Ranked the No. 13 fastest-growing company in America—and the No. 1 food and beverage company—on the Inc. 5000 2016 Fastest Growing Companies list, Suja has plenty to celebrate. Boasting US$65.8 million in revenue and a 3-year growth rate of 10,511 percent, the San Diego-based purveyor of organic, non-GMO (genetically modified organism), cold-pressed juice beverages has come a long way since its 2012 inception.
The premium beverage behemoth further solidified its success with a novel “social listening campaign" centered around the launch of limited edition Midnight Tonic.
As part of a Surprise + Delight initiative, the company mailed pre-release samples of the new product in a box branded #itsthejuice to a variety of die-hard Suja fans, from notable nutrition bloggers to organic brand-fans identified via their social media posts. The latter included celebrities with an impressive online following, such as Jesse McCartney and Eva Longoria, who contributed to the ensuing social media frenzy across platforms such as Instagram, Snapchat and Twitter.
Stevia-sweetened and featuring activated charcoal, ginger, schizandra berry and lemon, the pitch-black drink added to the mystery by shrouding the label information on the bottle (visible once the product was consumed).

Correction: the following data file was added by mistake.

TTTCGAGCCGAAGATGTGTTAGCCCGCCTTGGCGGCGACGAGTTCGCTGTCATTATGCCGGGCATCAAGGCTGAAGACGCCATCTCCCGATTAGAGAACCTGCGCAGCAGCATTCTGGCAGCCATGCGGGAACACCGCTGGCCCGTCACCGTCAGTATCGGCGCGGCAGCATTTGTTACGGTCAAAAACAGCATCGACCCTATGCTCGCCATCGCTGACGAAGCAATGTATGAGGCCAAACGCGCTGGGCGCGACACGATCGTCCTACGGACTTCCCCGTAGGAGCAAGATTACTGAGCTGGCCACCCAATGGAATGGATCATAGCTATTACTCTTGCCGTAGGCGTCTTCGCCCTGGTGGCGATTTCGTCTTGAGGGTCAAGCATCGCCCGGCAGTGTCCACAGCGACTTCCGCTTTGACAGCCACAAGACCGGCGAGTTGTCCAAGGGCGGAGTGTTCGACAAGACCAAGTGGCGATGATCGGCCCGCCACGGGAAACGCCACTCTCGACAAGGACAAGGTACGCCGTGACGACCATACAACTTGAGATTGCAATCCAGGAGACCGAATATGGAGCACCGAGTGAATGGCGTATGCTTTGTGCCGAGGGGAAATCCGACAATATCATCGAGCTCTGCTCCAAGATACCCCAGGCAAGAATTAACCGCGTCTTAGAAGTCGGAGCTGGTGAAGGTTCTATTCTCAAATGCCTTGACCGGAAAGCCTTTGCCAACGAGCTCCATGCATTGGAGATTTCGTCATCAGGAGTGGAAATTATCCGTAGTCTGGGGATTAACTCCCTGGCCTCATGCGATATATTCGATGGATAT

The official drink release was Sept. 9, with a run of 1,000 16-ounce bottles only available via the Suja website. Each customer was required (and restricted) to purchase six bottles at $5.99 a pop, sans shipping. The product quickly sold out.
According to Adweek, less than two weeks after launch, the campaign generated 13 million social impressions, with several million more anticipated. To help continue the momentum, Suja advised fans to sign up for its newsletter and keep an eye on its social media for product availability updates. Lo and behold, a Sept. 23 Suja tweet revealed another 1,000 bottles would be available online, which also sold out.
The future plans for Midnight Tonic are as mysterious as the beverage itself. In the meantime, a few clear marketing lessons any company can take away include:
• Play into people’s “fear of missing out" (FOMO)
By creating a limited-edition product—while also controlling the availability and distribution—Suja fostered FOMO that ensured quick sell-outs.
• Don’t let budget stop you
The Suja campaign didn’t rely on a big-dollar agency or take out expensive ad space. Any company can create a buzz with the right product and idea.
• Maximize social media
Many social media campaigns can feel forced, which only alienates potential brand fans. People will engage naturally in social media if a campaign truly impacts them.
• Draw upon your existing fan base
Knowing who your loyal customers are—and surprising/rewarding them—can offer a much easier road to customer conversion for a new product than trying to win consumers unfamiliar with or uninterested in your offerings.
• Keep up the momentum
The ball is in Suja’s court, but not for long. Without a reason to stay engaged, consumers may quickly move on to the next big thing. The challenge for Suja (and all brands) is to figure out the right mix of staying unpredictable—yet giving fans enough incentive to keep the lines of communication open.